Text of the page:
At Evelyn Lowe there was a conscious move to design a flexible and more open classroom that could support progressive teaching models. This was in line with the 1967 “Plowden” report published by the Central Advisory Council for Education (England), which proposed abandoning traditional classroom structures and highlighted the importance of the role of parents and the school environment. The structure of the classes and teacher pupil ratio at Evelyn Lowe was based on that defined by the Inner London Education Authority, with fourteen children to one teacher, and was supported by education students to improve the ratios. Staff worked closely as a team, sharing preparation and setting up activities to support children collectively.

A documentary produced at the time by BBC titled “Expanding the Classroom,” noted that at Evelyn Lowe, it appeared there was little formal learning going on, and asked if this was “anarchy in action in the classroom.”15 In response, teachers observed that all learning was founded in interest, identifying that there was purpose evident in all that the children undertook. The “prepared landscape for learning” approach set out to suggest opportunities for the children to investigate in a self-lead way. Part of the research that fed into this method was based on establishing how much freedom children could take without feeling fear. This was built into the design through the scale, variety, and character of spaces, together with the distances for surveillance by teachers, which was determined on the basis of careful observation of children at play.

David Medd, Evelyn Lowe detail plan study, 1963. Source: Institute of Education Archive, ME/E/7/S/1.


The Thatcher Revolution in Schools: “A Profession Brought to Heel”

Subsequent shifts in government, approach, and ambition coupled with a changing social and economic context ended the golden era of post-war school design in England. Margaret Thatcher, who served as Minister of Education from 1970–1974, clashed with the educational establishment at the time. Once in power as prime minister, she introduced “profound change in the ecology of education,” heralding the beginning of a new regime in education.16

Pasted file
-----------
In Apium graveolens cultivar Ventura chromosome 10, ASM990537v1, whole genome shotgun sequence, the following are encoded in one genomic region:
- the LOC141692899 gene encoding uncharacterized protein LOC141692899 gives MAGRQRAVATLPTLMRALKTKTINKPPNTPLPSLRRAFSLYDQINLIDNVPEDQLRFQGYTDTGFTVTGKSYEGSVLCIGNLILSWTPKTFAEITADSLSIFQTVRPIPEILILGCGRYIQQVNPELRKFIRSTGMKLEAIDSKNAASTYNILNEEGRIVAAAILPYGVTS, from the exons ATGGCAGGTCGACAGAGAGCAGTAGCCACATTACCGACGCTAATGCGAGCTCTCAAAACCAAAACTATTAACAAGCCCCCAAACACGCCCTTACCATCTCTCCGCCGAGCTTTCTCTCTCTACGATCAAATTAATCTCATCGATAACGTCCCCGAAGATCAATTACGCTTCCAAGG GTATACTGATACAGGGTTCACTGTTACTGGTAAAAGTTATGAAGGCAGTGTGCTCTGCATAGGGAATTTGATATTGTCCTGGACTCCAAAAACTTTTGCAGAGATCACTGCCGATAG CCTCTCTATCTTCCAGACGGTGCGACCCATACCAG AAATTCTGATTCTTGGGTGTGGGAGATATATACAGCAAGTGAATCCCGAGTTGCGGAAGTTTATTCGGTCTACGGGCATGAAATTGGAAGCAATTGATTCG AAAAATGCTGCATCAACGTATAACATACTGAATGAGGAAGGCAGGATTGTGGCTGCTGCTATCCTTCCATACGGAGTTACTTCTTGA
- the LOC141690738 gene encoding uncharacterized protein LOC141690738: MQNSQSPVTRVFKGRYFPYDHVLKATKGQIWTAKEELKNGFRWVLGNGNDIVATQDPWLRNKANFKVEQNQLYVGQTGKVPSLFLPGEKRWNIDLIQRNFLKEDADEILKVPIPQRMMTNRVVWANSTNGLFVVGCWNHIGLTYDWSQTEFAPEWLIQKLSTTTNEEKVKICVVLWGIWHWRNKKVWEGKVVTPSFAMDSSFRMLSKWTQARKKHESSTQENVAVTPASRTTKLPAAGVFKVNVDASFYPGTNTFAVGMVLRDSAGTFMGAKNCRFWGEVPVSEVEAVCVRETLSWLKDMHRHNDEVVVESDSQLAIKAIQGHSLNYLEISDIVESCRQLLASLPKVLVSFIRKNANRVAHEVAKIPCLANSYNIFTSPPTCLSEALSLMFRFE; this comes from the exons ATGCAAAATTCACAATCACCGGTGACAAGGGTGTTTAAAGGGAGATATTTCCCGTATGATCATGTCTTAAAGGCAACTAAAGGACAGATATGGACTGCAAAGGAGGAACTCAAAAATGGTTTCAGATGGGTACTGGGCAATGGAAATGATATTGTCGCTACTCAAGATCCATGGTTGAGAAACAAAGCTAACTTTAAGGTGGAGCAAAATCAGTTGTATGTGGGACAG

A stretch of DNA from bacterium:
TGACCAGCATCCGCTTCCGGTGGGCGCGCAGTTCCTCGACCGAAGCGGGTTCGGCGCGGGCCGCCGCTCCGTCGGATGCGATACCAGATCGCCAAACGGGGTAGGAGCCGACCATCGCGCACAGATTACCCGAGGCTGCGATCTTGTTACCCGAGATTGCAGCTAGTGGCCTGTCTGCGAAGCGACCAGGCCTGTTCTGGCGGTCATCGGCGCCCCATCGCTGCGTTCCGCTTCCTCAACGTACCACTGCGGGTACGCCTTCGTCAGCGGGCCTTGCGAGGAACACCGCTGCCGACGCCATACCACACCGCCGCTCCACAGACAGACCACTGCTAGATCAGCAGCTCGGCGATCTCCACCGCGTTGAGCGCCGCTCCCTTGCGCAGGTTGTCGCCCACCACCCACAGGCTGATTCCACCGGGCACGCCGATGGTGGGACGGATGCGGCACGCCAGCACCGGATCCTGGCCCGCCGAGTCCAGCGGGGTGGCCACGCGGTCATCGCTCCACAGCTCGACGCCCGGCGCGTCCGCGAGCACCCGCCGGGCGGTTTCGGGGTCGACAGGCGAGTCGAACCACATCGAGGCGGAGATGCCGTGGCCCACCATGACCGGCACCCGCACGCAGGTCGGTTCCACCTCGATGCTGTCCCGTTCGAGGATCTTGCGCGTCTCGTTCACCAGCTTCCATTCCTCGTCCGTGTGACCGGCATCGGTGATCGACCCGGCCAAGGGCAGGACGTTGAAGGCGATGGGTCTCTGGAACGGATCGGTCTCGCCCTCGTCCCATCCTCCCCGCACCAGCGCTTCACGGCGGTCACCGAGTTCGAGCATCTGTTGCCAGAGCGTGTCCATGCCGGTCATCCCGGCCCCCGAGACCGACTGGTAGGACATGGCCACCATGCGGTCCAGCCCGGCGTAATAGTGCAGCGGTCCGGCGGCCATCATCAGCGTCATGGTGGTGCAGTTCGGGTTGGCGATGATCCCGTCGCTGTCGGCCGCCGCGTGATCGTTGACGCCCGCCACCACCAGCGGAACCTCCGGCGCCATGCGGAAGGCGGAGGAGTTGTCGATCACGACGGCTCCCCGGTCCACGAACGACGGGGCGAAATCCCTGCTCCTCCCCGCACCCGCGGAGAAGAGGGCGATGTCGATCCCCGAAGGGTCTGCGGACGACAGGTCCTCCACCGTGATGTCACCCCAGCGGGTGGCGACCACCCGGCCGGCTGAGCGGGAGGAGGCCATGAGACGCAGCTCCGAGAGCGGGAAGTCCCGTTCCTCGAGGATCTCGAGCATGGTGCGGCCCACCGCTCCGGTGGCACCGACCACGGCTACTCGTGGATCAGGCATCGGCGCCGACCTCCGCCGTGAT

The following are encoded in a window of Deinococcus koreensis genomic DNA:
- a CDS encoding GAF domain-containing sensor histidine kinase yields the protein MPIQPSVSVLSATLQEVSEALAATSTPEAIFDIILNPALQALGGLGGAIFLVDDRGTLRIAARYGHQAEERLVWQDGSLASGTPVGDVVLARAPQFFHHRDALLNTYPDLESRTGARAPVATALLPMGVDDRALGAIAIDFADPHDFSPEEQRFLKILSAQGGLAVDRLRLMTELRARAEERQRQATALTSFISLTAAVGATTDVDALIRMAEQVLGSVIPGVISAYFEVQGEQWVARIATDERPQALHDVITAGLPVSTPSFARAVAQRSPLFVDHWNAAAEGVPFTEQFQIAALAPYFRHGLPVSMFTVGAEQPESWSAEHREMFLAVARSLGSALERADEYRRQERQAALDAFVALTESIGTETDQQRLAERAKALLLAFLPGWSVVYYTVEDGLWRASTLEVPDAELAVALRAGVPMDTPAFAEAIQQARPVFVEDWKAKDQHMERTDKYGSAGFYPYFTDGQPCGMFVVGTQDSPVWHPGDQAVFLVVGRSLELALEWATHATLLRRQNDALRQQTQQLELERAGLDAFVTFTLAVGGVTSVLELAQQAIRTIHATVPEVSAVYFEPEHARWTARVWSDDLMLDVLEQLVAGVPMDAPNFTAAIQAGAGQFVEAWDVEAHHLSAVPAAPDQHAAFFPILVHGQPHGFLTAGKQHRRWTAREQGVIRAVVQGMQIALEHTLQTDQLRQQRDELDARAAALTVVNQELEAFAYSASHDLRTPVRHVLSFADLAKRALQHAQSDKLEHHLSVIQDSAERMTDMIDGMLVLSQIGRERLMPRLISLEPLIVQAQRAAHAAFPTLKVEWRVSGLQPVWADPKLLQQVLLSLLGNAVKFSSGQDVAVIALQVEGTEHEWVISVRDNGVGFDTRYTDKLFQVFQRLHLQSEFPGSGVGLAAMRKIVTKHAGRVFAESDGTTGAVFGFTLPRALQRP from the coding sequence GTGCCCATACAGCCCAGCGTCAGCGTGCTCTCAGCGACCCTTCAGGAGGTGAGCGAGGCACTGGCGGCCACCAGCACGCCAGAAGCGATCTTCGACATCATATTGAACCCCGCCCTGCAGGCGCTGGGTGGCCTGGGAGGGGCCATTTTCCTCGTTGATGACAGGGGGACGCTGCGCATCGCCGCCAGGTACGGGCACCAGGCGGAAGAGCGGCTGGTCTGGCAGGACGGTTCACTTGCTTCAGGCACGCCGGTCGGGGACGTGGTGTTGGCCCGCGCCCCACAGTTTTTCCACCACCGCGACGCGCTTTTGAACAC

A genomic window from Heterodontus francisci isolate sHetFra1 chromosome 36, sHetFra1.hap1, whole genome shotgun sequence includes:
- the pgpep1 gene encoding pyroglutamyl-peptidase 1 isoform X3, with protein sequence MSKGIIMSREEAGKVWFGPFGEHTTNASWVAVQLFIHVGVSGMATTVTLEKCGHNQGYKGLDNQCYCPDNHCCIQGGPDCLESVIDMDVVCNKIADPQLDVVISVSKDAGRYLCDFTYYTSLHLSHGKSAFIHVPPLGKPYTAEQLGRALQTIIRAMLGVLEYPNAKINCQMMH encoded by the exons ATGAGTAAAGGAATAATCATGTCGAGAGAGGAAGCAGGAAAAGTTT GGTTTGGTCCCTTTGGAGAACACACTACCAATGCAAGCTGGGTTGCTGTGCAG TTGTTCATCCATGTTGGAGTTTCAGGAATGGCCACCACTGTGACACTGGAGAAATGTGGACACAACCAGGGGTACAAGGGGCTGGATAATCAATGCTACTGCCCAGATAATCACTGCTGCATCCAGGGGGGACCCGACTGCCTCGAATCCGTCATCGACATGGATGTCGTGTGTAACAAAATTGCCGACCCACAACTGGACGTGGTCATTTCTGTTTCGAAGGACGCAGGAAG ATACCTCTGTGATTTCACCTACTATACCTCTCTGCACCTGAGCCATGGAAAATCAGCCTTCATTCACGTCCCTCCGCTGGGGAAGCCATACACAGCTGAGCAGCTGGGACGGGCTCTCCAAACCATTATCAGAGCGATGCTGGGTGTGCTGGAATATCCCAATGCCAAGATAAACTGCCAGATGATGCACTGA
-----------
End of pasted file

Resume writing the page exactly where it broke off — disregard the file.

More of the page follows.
With a shift in emphasis away from progressive child-centered education models to a more military style approach to education, teachers ultimately lost control of the classroom in terms of curriculum, design, and use of space. Architecturally, the introduction of the National Curriculum in 1988 resulted in locking down spatial opportunities and a return to the former hegemonic classroom model that the Plowden era schools had attempted to move away from.

The process of erosion of progressive values in public sector schooling, which began in the 1970s with Thatcher, has resulted today in an educational system far from what the Medds sought to support through their work. According to Michael Fielding and Peter Moss, the neoliberal agenda for education, which focuses on standardization, results, ratings, and increasing competition between schools, “impedes education’s ability to work with new and important understandings of children, knowledge and learning, which emphasize diversity and complexity.”17

Tightening regulation in school design coupled with today’s political context of austerity has effectively eliminated the opportunity for schools to make significant structural or curricular changes from within. With the annulation of the Building Schools for the Future program in 2010, building new or extending existing public sector schools in the UK is limited.18 Between 1950–1970, teachers could author both the content of the school curriculum and their method of delivering it. “By contrast now a range of external influences dictates the nature of the experience—measurable outcomes and answerability of schools and individuals within them to parental and government pressure.”19

Public education is a collective task, “a subject of civic interest and a responsibility of all citizens: the public in public education.”20 Faced with a crisis in terms of the climate emergency as well as the global rise of nationalism and individualism, emphasis in school design needs to return to becoming a more collective endeavor, focused on the creation of “caring” communities.21 Michael Fielding’s question remains of “how might we develop a radical education with democracy as a fundamental value and the common school as a basic public institution in a truly democratic society?”22

A common undercurrent in progressive educational thinking and associated architectural models are the core principles of the rights of the child.23 What these approaches have in common is the mutual desire to support the natural inquisitiveness of childhood by spatially providing for the multiple possibilities of learning. As Colin Ward advocates, “in the ideal city, every school would be a productive workshop and every workshop an effective school.”24 Perhaps it is time to revisit the humane functionalism of the Medds, where architecture might again acknowledge that “children are the basis of school design.”25